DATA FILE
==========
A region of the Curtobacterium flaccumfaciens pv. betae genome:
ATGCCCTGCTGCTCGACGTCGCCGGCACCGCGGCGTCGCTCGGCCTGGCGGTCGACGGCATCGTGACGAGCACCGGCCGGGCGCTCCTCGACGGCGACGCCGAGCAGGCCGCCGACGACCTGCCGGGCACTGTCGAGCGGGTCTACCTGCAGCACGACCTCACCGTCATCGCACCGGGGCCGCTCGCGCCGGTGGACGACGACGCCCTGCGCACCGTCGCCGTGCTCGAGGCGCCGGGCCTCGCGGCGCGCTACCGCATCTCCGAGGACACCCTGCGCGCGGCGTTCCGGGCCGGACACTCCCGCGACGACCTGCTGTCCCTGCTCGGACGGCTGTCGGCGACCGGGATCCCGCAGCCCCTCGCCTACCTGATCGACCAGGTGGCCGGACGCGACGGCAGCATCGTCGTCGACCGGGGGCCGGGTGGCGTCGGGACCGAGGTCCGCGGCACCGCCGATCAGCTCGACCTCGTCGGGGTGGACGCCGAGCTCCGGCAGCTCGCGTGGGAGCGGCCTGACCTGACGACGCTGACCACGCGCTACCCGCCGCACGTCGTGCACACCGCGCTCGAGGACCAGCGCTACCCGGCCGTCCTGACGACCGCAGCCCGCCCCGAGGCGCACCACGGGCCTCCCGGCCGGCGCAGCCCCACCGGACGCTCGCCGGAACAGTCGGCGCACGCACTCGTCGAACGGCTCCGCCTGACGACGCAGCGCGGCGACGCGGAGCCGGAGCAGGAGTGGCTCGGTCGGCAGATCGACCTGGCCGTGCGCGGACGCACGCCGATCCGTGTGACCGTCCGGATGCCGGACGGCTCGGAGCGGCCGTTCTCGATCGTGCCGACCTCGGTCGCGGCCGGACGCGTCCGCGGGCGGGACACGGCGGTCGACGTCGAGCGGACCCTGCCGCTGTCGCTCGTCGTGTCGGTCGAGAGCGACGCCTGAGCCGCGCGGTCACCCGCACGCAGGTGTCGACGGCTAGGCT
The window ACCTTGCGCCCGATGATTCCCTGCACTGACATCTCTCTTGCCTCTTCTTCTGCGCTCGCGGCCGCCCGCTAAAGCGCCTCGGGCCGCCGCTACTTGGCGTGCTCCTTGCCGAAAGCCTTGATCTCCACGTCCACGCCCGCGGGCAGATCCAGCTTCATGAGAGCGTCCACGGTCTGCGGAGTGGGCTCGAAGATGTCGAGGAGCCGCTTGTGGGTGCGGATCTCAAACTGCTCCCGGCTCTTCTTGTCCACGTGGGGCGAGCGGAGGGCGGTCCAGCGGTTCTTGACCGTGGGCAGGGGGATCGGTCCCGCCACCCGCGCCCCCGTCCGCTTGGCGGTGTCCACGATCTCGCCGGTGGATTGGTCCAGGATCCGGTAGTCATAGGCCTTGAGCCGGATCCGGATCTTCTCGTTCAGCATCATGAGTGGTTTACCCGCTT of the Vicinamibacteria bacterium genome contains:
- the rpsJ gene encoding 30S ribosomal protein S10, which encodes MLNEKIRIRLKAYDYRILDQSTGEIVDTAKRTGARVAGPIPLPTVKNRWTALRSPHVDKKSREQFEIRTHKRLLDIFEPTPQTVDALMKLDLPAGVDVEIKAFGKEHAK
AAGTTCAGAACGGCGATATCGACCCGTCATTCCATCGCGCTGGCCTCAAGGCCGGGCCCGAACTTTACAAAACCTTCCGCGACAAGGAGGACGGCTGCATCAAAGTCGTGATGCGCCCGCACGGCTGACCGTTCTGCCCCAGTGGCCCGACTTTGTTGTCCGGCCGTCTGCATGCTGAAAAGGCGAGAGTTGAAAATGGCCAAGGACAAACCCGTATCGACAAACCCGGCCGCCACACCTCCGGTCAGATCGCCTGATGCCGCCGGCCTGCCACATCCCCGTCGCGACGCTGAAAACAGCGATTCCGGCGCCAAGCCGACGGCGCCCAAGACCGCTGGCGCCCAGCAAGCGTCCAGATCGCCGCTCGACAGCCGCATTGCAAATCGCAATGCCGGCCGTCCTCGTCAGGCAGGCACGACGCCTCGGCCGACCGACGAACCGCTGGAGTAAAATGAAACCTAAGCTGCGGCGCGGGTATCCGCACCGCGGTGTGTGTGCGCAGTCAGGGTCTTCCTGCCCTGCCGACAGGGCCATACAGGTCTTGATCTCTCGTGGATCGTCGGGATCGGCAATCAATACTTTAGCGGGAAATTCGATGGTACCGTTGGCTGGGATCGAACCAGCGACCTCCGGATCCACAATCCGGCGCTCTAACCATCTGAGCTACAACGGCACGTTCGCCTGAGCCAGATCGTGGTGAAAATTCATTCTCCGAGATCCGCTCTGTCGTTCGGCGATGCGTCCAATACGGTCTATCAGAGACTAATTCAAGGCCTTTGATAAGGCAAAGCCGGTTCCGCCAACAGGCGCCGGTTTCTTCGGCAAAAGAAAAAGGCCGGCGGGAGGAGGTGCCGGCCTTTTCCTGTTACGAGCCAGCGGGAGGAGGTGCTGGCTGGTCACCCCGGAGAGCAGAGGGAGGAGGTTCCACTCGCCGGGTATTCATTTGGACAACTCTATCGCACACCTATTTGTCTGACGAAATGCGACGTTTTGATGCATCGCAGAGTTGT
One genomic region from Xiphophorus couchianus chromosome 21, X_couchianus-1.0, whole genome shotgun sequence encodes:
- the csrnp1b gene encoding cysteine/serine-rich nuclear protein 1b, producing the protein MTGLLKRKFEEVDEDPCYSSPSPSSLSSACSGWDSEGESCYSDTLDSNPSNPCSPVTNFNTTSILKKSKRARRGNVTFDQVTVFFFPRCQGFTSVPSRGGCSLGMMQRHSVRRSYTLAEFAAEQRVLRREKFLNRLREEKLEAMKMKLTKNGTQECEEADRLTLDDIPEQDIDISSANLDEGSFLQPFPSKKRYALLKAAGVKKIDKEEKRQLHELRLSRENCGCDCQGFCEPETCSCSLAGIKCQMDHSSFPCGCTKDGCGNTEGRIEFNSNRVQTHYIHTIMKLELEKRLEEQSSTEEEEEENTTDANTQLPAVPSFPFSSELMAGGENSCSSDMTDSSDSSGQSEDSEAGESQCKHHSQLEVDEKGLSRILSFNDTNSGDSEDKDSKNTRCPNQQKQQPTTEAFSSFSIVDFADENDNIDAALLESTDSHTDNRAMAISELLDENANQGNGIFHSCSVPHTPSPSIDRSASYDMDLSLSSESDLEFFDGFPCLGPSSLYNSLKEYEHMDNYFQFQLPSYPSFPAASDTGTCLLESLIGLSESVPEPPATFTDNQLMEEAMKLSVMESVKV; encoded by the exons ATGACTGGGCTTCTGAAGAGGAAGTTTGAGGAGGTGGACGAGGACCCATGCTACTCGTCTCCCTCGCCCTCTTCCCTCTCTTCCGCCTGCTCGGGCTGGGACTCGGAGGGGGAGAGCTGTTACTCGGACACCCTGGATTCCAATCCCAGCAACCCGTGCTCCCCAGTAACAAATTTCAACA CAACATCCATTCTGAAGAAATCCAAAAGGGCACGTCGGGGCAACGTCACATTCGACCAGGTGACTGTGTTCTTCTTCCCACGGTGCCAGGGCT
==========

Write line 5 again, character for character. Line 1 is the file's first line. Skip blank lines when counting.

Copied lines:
AAGTTCAGAACGGCGATATCGACCCGTCATTCCATCGCGCTGGCCTCAAGGCCGGGCCCGAACTTTACAAAACCTTCCGCGACAAGGAGGACGGCTGCATCAAAGTCGTGATGCGCCCGCACGGCTGACCGTTCTGCCCCAGTGGCCCGACTTTGTTGTCCGGCCGTCTGCATGCTGAAAAGGCGAGAGTTGAAAATGGCCAAGGACAAACCCGTATCGACAAACCCGGCCGCCACACCTCCGGTCAGATCGCCTGATGCCGCCGGCCTGCCACATCCCCGTCGCGACGCTGAAAACAGCGATTCCGGCGCCAAGCCGACGGCGCCCAAGACCGCTGGCGCCCAGCAAGCGTCCAGATCGCCGCTCGACAGCCGCATTGCAAATCGCAATGCCGGCCGTCCTCGTCAGGCAGGCACGACGCCTCGGCCGACCGACGAACCGCTGGAGTAAAATGAAACCTAAGCTGCGGCGCGGGTATCCGCACCGCGGTGTGTGTGCGCAGTCAGGGTCTTCCTGCCCTGCCGACAGGGCCATACAGGTCTTGATCTCTCGTGGATCGTCGGGATCGGCAATCAATACTTTAGCGGGAAATTCGATGGTACCGTTGGCTGGGATCGAACCAGCGACCTCCGGATCCACAATCCGGCGCTCTAACCATCTGAGCTACAACGGCACGTTCGCCTGAGCCAGATCGTGGTGAAAATTCATTCTCCGAGATCCGCTCTGTCGTTCGGCGATGCGTCCAATACGGTCTATCAGAGACTAATTCAAGGCCTTTGATAAGGCAAAGCCGGTTCCGCCAACAGGCGCCGGTTTCTTCGGCAAAAGAAAAAGGCCGGCGGGAGGAGGTGCCGGCCTTTTCCTGTTACGAGCCAGCGGGAGGAGGTGCTGGCTGGTCACCCCGGAGAGCAGAGGGAGGAGGTTCCACTCGCCGGGTATTCATTTGGACAACTCTATCGCACACCTATTTGTCTGACGAAATGCGACGTTTTGATGCATCGCAGAGTTGT